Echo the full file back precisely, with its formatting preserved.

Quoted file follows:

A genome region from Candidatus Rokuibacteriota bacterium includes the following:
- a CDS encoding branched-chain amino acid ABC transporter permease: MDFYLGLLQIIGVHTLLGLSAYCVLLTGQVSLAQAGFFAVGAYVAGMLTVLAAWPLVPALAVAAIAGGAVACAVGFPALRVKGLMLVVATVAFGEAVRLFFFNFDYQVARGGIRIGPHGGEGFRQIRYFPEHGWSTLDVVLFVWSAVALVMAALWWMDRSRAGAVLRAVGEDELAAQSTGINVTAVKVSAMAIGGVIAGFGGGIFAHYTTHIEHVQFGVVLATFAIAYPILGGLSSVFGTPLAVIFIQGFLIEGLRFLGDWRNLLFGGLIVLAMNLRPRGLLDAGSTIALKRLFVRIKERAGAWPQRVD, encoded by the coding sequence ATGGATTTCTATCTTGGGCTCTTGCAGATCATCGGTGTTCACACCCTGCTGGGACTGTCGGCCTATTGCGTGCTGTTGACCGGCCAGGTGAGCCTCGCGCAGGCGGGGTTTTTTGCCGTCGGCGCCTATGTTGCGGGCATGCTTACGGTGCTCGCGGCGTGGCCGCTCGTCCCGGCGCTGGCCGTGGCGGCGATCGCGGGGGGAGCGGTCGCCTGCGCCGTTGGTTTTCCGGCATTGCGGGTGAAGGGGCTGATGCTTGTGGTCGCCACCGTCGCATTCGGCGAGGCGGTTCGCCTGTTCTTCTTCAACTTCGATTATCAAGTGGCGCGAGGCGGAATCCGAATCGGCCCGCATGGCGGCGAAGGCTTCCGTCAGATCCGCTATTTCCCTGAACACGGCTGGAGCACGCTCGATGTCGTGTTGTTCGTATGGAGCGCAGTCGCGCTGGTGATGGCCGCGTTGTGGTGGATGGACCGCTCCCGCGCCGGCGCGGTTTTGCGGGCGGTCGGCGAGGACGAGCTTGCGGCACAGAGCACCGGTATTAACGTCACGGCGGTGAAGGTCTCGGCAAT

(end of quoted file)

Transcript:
A genome region from Candidatus Rokuibacteriota bacterium includes the following:
- a CDS encoding branched-chain amino acid ABC transporter permease: MDFYLGLLQIIGVHTLLGLSAYCVLLTGQVSLAQAGFFAVGAYVAGMLTVLAAWPLVPALAVAAIAGGAVACAVGFPALRVKGLMLVVATVAFGEAVRLFFFNFDYQVARGGIRIGPHGGEGFRQIRYFPEHGWSTLDVVLFVWSAVALVMAALWWMDRSRAGAVLRAVGEDELAAQSTGINVTAVKVSAMAIGGVIAGFGGGIFAHYTTHIEHVQFGVVLATFAIAYPILGGLSSVFGTPLAVIFIQGFLIEGLRFLGDWRNLLFGGLIVLAMNLRPRGLLDAGSTIALKRLFVRIKERAGAWPQRVD, encoded by the coding sequence ATGGATTTCTATCTTGGGCTCTTGCAGATCATCGGTGTTCACACCCTGCTGGGACTGTCGGCCTATTGCGTGCTGTTGACCGGCCAGGTGAGCCTCGCGCAGGCGGGGTTTTTTGCCGTCGGCGCCTATGTTGCGGGCATGCTTACGGTGCTCGCGGCGTGGCCGCTCGTCCCGGCGCTGGCCGTGGCGGCGATCGCGGGGGGAGCGGTCGCCTGCGCCGTTGGTTTTCCGGCATTGCGGGTGAAGGGGCTGATGCTTGTGGTCGCCACCGTCGCATTCGGCGAGGCGGTTCGCCTGTTCTTCTTCAACTTCGATTATCAAGTGGCGCGAGGCGGAATCCGAATCGGCCCGCATGGCGGCGAAGGCTTCCGTCAGATCCGCTATTTCCCTGAACACGGCTGGAGCACGCTCGATGTCGTGTTGTTCGTATGGAGCGCAGTCGCGCTGGTGATGGCCGCGTTGTGGTGGATGGACCGCTCCCGCGCCGGCGCGGTTTTGCGGGCGGTCGGCGAGGACGAGCTTGCGGCACAGAGCACCGGTATTAACGTCACGGCGGTGAAGGTCTCGGCAAT